That's like suggesting that Justice Ginsburg and Justice Breyer are liberal because they enjoy lox on their bagels or maybe a little gefilte fish at Pesach.

Finally, I couldn't help myself and had to offer this final "criticism" directed against Judge Sotomayor (I think she’s the target, but I’m not exactly sure…) by Mark Krikorian for National Review Online (emphasis in original):

Most e-mailers were with me on the post on the pronunciation of Judge Sotomayor's name (and a couple griped about the whole Latina/Latino thing — English dropped gender in nouns, what, 1,000 years ago?). But a couple said we should just pronounce it the way the bearer of the name prefers, including one who pronounces her name "freed" even though it's spelled "fried," like fried rice. (I think Cathy Seipp of blessed memory did the reverse — "sipe" instead of "seep.") Deferring to people's own pronunciation of their names should obviously be our first inclination, but there ought to be limits. Putting the emphasis on the final syllable of Sotomayor is unnatural in English (which is why the president stopped doing it after the first time at his press conference), unlike my correspondent's simple preference for a monophthong over a diphthong, and insisting on an unnatural pronunciation is something we shouldn't be giving in to.

For instance, in Armenian, the emphasis is on the second syllable in my surname, just as in English, but it has three syllables, not four (the "ian" is one syllable) — but that's not how you'd say it in English (the "ian" means the same thing as in English — think Washingtonian or Jeffersonian). Likewise in Russian, you put the emphasis in my name on the final syllable and turn the "o" into a schwa, and they're free to do so because that's the way it works in their language. And should we put Asian surnames first in English just because that's the way they do it in Asia? When speaking of people in Asia, okay, but not people of Asian origin here, where Mao Tse-tung would properly have been changed to Tse-tung Mao. Likewise with the Mexican practice of including your mother's maiden name as your last name, after your father's surname.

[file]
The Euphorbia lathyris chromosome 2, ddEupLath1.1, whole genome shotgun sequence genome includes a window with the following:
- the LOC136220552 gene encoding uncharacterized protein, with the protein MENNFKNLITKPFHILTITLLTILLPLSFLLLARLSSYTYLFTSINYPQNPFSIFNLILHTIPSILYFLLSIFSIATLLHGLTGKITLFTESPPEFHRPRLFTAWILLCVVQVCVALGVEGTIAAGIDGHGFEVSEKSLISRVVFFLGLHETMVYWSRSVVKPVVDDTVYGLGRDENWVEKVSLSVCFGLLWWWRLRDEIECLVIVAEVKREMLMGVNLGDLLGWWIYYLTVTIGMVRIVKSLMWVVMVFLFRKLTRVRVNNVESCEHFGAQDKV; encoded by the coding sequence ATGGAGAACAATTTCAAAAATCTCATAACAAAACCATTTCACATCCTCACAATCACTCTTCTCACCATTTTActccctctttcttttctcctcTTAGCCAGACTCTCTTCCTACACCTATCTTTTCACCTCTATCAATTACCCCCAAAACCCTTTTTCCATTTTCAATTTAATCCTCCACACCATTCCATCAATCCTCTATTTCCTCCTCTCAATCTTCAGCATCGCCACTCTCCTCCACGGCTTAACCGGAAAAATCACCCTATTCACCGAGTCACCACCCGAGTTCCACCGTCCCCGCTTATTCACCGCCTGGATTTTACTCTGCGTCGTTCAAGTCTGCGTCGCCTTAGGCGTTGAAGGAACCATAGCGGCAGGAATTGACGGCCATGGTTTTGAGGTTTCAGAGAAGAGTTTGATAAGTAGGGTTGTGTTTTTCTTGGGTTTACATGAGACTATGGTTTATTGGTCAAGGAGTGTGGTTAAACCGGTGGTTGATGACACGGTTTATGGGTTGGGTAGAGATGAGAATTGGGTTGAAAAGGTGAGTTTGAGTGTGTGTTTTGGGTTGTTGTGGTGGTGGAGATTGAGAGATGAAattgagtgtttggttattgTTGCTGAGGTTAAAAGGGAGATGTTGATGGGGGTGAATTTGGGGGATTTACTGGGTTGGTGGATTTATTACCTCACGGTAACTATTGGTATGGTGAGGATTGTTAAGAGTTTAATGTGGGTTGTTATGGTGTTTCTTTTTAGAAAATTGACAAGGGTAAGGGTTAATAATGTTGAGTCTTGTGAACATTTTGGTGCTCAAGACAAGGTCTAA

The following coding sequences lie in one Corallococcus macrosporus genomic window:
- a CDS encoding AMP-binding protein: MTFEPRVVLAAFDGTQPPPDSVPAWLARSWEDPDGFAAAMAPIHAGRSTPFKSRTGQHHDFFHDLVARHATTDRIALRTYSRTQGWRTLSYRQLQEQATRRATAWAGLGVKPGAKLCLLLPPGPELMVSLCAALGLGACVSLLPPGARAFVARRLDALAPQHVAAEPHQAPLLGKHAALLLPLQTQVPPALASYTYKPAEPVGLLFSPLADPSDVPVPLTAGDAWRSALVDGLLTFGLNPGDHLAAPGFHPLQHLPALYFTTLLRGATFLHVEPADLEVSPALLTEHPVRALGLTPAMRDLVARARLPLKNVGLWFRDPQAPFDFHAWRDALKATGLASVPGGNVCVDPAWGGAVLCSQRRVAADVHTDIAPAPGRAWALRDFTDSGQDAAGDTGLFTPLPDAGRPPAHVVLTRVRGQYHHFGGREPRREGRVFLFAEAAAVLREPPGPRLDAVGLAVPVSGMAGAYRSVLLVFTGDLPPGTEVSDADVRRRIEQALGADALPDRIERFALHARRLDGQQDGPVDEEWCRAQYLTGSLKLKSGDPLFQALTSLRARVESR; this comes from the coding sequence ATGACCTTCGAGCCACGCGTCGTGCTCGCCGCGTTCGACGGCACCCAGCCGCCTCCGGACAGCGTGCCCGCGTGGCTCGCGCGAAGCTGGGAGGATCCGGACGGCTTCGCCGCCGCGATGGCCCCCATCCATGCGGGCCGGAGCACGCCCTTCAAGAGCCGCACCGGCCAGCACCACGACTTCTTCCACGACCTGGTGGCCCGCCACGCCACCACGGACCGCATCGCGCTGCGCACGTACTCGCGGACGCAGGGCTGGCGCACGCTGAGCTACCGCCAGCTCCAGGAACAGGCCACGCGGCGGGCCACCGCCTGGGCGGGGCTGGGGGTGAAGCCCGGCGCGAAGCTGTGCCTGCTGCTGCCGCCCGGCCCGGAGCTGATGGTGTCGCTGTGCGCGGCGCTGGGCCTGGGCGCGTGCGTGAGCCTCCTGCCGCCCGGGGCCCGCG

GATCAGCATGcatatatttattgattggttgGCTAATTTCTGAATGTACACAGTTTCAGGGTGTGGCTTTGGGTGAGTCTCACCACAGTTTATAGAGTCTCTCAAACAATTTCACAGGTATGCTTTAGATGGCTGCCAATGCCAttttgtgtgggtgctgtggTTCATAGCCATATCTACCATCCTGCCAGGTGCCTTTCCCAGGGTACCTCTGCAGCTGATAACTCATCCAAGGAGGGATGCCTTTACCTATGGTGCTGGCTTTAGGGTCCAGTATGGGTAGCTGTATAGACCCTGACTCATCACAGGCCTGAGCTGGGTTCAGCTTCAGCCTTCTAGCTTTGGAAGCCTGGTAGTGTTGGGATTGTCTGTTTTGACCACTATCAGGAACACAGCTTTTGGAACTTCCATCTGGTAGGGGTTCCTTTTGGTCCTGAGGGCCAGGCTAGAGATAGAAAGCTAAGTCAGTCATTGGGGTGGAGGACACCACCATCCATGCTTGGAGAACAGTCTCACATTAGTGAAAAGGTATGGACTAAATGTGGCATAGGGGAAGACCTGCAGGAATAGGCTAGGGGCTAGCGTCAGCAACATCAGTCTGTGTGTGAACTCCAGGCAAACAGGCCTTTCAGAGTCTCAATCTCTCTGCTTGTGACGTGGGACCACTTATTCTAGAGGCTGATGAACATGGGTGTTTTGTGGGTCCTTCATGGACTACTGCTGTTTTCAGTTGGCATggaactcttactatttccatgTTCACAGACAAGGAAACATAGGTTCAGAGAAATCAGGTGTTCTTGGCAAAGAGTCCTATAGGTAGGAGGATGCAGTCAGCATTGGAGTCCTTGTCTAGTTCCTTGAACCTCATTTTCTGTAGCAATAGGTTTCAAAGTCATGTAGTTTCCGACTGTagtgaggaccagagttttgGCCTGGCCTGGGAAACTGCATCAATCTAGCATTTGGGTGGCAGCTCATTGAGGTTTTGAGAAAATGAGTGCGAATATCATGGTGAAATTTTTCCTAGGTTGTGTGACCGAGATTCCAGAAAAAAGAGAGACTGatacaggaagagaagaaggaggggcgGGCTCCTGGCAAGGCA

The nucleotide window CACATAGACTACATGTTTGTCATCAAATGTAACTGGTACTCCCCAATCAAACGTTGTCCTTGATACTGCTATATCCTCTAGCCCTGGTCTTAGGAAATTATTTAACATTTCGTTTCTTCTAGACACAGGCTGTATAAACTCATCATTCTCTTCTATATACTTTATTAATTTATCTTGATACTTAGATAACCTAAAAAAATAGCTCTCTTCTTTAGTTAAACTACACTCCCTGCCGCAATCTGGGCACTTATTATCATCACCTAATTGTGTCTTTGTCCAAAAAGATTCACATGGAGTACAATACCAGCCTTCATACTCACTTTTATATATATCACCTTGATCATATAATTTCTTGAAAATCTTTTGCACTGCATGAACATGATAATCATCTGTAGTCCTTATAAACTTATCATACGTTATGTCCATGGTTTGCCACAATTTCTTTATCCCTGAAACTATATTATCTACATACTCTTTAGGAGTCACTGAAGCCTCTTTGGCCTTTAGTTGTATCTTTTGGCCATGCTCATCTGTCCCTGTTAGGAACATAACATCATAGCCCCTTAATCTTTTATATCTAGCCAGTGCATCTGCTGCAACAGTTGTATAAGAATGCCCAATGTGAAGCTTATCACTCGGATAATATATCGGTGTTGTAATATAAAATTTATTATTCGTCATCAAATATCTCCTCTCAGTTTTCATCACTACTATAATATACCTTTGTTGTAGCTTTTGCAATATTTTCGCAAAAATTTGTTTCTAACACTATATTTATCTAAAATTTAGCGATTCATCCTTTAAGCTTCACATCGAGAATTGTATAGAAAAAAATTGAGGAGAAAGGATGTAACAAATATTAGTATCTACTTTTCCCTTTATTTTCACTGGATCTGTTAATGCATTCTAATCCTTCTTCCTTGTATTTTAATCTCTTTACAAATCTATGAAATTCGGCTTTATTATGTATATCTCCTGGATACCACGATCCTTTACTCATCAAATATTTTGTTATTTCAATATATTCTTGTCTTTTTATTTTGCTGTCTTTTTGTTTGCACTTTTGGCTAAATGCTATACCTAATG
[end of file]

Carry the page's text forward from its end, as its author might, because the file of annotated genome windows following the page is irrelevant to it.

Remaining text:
This may seem like carping, but it's not. Part of our success in assimilation has been to leave whole areas of culture up to the individual, so that newcomers have whatever cuisine or religion or so on they want, limiting the demand for conformity to a smaller field than most other places would. But one of the areas where conformity is appropriate is how your new countrymen say your name, since that's not something the rest of us can just ignore, unlike what church you go to or what you eat for lunch. And there are basically two options — the newcomer adapts to us, or we adapt to him. And multiculturalism means there's a lot more of the latter going on than there should be.

Analysis of Judge Sotomayor's judicial philosophy, a careful reading of her written opinions, and her testimony before the Senate are all important facts to weigh in deciding whether she should be confirmed as the next Justice of the Supreme Court of the United States. But taking out of context one brief comment from a much larger speech or criticizing her involvement with a civic organization (and suggesting that the organization is nefarious) or wondering about her empathy or choice in cuisine or the pronunciation of her name is just silly. No, that's not right. It would be silly if this weren't so meaningful. It is wrong. Let's have an honest discussion of her merits as a judge, not on where the emphasis goes when pronouncing her name or whether she likes pork with her rice and beans. That is demeaning to her, demeaning to the office, demeaning to the process, and demeaning to the country.

Oh, two more quick items that I’ll mention briefly now and try to write about later in more detail: You may also hear the suggestion that Judge Sotomayor is not a good judge because she has been overruled by the Supreme Court 60% (or even 80%) of the time. Here’s the problem with that statistic. First, it is less than average. Second, at the Court of Appeals, Judges work in panels of 3 (or sometimes, more) judges. Third, the Supreme Court has the privilege to decide which cases its wants to hear and a large percentage of those cases are heard precisely because they will be overturned. And finally, that whopping 60% number? Well, in reality it amounts to a grand total of about 6 cases in 16 years. She’s apparently written nearly 400 opinions in that time. Suddenly those odds don’t seem quite so bad, do they?

Finally, several pundits (Pat Buchanan being the prime example) have called Judge Sotomayor’s nomination an affirmative action nomination and suggest that her race and gender were critical components of her selection. That may be true. But here’s the problem with that analysis: Any nominee who is not a white male (and probably a Christian white male, at that) would probably face the same allegation. In other words, any nominee of color, any non-Christian, any woman, could be charged with being an affirmative action nominee or a nominee selected for identity politics purposes rather than judicial qualifications. Don’t forget the scorn directed at President Bush (#1) when he nominated Clarence Thomas to replace Thurgood Marshall. Nobody other than President Bush really believed that Judge Thomas was the most qualified candidate. But today, while I’ve heard many people criticize Judge Sotomayor for all sorts of reasons, some real, some manufactured, very few people have made any sort of case (let alone a compelling case) that she is not eminently qualified to serve. Thus, the charge of identity politics may be true, but it may also be a trap that President Obama could only avoid by appointing yet another white, male, Christian to the bench. And of course, had he done so, that would have been identity politics, too, wouldn’t it?

(Note: Reposted July 16 following accidental deletion of original post.)